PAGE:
Bed Construction and Soil Improvement

Shown here are some steps taken when renovating an existing landscape bed. The existing plants were not growing as well as the owner would like. Before planting new shrubs the steps shown below were undertaken to improve the soil for the new plantings.

Bed Construction – Havertown, Delaware County, PA 19083

 

New planting shown here with taller narrow plant in the corner of the house to soften the lines and help frame the house. Medium growing plants are planted on each side of the front door to highlight the entrance. The bed was enlarged to eliminate the grass inside the walk. A few small groupings of plants are planted in the open areas of the new bed with smaller spaces left for seasonal color plants. Space is left under the window for shrub roses to be planted when available the following spring. A few hosta from the original planting are replanted into the new bed.


Bed shown the following summer. Shrub roses have been planted under the window, and the owner has planted a few annuals in the new bed.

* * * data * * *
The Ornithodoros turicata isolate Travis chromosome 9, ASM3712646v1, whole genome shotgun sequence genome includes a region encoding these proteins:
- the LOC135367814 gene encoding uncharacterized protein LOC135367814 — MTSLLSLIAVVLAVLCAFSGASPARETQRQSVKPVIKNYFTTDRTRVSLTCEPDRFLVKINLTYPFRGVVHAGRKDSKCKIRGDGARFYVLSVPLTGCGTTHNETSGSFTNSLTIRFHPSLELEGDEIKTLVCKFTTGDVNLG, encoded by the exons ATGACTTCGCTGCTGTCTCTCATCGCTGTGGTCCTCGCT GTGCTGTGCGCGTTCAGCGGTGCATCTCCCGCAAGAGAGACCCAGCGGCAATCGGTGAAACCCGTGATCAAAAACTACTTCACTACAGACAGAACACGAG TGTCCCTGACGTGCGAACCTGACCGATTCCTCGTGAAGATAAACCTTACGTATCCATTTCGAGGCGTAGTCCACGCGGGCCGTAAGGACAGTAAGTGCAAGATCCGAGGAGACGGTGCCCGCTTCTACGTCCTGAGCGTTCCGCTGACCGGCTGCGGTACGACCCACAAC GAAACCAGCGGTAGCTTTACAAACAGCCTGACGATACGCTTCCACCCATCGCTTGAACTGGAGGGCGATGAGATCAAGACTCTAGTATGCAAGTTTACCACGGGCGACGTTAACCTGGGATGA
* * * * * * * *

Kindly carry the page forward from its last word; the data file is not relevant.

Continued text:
Bed about 5 years after planting.


 

Here is the typical write up for my bed preparation contract where the bed is large enough to use a roto-tiller:

I usually start by laying out a hose to determine the shape of the beds, marking the beds with spray paint along the hose, roto-tilling the beds, adding about 2-in of leaf compost and some Espoma Biotone starter plus fertilizer. We then will roto-till the bed two more times to mix in the compost and fertilizer and improve the soil over the whole bed.  When we plant we add a little more compost and Biotone into the backfill for each plant, along with some Soil Moist water holding polymers for new plantings.  Bed preparation above plus mulching with shredded bark or hardwood mulch after planting usually comes to about $2 a sq. ft. If additional soil was needed for proper drainage that would be extra.